When you think about The Lion King, you think about Disney’s beloved animated movie that came out in the 1990s in glorious 2D animation, right? What about The Little Mermaid? Or Aladdin?
Well, that’s about to change because a live action version of The Lion King is coming out soon. A lot of people do not know what “live action” because most people just assume it is a non-animated movie. But in the modern sense, the term “live action” refers to both movies that have living beings in them and animated movies that are animated into our (human/earth/non-animated) living world.
Old-School Live-Action Movie vs. Old-School Animation (pre-1960s)
Waaaaay back when animation was its own medium separate from the real world, the term was somewhat irrelevant because it was just assumed that a movie with humans in it was live action. The distinction was not necessary because the technology was not yet possible to merge the two mediums.
Then Came Mary Poppins (1964)…
Can you imagine what Walt Disney went through in the early 1960s to explain to his animators that they would be placing their animated creatures into footage with a real live set and Julie Andrews? But that’s exactly what happened as he created Mary Poppins and the first, real movie that required the definition of “live action” to distinguish that despite the animated creatures and setpieces, the drawings were shared with live actors and tangible sets.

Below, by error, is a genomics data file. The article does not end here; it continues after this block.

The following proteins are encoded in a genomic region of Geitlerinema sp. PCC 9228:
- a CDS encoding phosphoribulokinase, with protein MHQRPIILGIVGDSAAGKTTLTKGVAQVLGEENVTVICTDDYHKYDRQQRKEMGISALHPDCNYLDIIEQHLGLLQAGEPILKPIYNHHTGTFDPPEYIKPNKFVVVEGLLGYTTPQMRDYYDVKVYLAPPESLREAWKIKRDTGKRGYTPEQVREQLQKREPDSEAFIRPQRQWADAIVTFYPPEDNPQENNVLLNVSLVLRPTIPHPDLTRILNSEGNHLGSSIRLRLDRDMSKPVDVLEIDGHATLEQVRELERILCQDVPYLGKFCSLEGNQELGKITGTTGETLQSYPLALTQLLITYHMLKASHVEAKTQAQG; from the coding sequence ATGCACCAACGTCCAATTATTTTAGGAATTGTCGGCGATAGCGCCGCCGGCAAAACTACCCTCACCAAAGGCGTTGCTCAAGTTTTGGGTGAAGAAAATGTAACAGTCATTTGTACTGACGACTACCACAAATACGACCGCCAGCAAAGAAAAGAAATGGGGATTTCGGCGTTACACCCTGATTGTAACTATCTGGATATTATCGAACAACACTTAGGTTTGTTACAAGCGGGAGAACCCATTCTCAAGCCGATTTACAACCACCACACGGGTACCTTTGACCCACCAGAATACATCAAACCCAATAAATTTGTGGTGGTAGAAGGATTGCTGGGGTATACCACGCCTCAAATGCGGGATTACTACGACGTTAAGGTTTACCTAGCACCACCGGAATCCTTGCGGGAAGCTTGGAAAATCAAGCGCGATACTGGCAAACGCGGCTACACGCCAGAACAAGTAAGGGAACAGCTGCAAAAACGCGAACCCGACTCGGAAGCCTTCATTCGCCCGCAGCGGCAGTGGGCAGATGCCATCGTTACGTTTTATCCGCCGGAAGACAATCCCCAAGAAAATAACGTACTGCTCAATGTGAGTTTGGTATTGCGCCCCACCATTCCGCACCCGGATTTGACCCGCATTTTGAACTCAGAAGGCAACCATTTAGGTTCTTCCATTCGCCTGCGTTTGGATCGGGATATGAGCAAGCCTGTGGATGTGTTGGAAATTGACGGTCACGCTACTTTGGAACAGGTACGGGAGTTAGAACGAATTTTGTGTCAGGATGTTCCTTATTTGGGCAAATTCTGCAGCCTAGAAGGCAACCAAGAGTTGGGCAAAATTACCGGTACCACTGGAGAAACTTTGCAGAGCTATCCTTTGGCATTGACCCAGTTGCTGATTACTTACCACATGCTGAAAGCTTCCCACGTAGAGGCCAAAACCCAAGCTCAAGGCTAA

Though Mary Poppins is the first live action movie in the modern sense of the definition, which is typically used to describe the combination of animated characters and sets with live actors and a tangible real-world sets, the live action that most people bring up when discussing the topic are the ones that came out in the 1980s and 1990s, such as Space Jam, Cool World, and especially, Who Framed Roger Rabbit?.
These movies had two-dimensional (2D) animated characters with main roles in the movie and acting in scenes with the living humans. This was cutting edge in that era, and the term live action animated movie started to emerge as its own genre of cinema.
Modern Animation Adds To the Definition of Live Action Again
CGI (Computer Generated Imagery) continued to improve with more realistic depictions of sets and characters using three-dimensional (3D) characteristics. We can recall movies like Jurassic Park that were celebrated not only for creating dinosaurs that were realistically “drawn” based on what we know about dinosaurs from the paleontological discovery of fossils, but also by how well they were blended into the environment of the movie to make a realistic situation within the film.